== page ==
Russia and Other Quandaries - Europe’s Uncertain Future

Per Stig Møller is Chairman of the Danish Parliament’s Foreign Affairs Committee and a former Foreign Minister of the Kingdom of Denmark.

THE future of Europe is hardly as bright as we would like it to be. It seems to me that the question we need to answer as forthrightly as possible is the following: are we serious enough about our understanding of the problems that lie ahead? Or, put another way, have we been too complacent—because of the last 50 years of peace and success that produced the fall of the Berlin Wall, the enlargement of the EU and NATO, and our continuously rising material circumstances?

The first issue we need to examine in this context is the European economy, which is stuck in a sort of coma. Without the euro, no doubt everything would have been worse. Nonetheless, we do not seem able to take the sort of measures that would enable the economy to grow—at least in such a way as to draw sufficiently significant numbers of young people into the workforce. At the same time, there is a big split inside the group of Eurozone countries on economic issues, which have to be sorted out.

These problems alone are enough to have created a climate for the rise of political parties in Europe that either want to get out of the EU altogether or seek to stop its development. They have also catalyzed young people to become disillusioned with the European project, which does not appeal as much as in generations past, largely because of the fact that they did not experience the Cold War first hand. By and large, they do not feel engaged in the future of Europe; at best, they feel engaged in the future of their own country—without somehow seeming to realize that the latter depends on the former.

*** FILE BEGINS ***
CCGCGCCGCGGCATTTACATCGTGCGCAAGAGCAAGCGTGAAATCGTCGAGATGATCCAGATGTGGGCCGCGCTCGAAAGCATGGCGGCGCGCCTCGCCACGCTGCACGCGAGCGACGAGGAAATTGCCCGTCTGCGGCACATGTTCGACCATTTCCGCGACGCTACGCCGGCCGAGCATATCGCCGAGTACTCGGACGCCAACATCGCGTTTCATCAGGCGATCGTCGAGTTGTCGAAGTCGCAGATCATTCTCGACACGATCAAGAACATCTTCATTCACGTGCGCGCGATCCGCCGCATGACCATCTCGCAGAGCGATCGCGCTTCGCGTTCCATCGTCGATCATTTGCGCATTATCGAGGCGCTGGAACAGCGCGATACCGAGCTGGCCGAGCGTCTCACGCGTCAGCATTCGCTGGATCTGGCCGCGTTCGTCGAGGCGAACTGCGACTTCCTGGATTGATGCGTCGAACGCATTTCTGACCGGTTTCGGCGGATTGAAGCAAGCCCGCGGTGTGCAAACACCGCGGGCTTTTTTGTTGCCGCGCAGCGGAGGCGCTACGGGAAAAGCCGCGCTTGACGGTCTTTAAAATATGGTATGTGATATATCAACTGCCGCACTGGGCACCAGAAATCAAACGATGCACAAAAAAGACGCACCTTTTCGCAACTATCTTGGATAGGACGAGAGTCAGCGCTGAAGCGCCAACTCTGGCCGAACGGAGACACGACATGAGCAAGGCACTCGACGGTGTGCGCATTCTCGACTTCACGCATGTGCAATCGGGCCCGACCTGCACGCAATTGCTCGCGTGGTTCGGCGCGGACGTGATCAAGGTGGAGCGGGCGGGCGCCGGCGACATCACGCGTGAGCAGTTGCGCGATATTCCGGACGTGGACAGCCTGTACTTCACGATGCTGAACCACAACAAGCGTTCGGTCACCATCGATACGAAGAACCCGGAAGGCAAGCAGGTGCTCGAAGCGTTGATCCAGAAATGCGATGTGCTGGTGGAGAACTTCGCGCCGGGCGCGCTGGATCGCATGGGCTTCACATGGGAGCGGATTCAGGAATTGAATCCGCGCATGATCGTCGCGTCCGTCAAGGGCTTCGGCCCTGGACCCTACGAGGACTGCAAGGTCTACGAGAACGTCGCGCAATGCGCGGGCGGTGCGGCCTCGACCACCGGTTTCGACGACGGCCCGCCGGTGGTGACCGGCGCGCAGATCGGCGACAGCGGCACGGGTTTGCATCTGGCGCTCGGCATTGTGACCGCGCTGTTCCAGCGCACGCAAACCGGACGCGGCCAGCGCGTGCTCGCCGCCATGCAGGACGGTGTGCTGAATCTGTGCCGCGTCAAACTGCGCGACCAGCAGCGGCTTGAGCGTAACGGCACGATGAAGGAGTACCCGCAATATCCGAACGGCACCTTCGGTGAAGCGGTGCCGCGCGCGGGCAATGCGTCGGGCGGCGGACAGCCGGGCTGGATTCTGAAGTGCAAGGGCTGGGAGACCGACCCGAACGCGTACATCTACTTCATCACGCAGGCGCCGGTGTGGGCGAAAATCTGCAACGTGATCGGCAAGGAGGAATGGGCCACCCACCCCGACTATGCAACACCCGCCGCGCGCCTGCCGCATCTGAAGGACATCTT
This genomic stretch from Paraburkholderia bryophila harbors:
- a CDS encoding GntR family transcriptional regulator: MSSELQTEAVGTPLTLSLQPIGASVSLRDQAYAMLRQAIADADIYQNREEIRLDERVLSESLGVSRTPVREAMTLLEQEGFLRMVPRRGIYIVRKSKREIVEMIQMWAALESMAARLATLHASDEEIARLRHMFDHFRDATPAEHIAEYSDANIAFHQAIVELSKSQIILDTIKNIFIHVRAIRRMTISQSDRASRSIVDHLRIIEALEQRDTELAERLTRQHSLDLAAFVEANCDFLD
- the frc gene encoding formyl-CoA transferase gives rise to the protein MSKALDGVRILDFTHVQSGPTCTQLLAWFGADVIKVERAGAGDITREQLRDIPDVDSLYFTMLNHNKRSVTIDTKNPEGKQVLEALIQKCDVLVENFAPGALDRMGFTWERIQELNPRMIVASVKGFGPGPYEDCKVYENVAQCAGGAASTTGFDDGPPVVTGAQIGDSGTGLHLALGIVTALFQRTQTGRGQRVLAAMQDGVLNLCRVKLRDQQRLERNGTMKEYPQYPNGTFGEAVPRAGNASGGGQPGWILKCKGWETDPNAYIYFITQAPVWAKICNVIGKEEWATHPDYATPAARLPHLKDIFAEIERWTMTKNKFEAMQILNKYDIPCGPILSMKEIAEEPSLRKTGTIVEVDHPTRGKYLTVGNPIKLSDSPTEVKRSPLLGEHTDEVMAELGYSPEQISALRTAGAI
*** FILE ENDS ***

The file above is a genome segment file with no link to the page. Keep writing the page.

How do we create that awareness given these new realities? And how much time do we have before the EU or the euro crashes? If the latter happens, then Europe will go backwards at an extremely rapid rate. Under such circumstances, the voice of Europe will become geopolitically weak. We will be unable to act together when necessary. We will be unable to sanction countries, and we will not be able to take part in important peace processes. Economically, we will endanger the single market and relapse back into an era of unhealthy intra-European competition on, say, tariffs. Technical impediments on imports will also be reintroduced.

Virtually nobody has raised this danger in public. Why are we so reticent to do so? Why don’t we say what’s at stake in clear and direct language? How come the European Parliament is silent on this issue? Shouldn’t MEPs be the ones leading the debate both in Brussels and their respective Member States? Instead of focusing on this critical matter, the European Parliament meddles in a lot of matters better left to the Member States themselves. Such an approach, which the Commission has also embraced, only serves to antagonize still more voters. They both ought to keep in mind the fact that the single market is not a social market, as Angela Merkel and the then-President of the European Parliament Martin Schulz, made clear in spring 2014. They should also start to deregulate, as the former Commission promised to do and the new one claims it will undertake.

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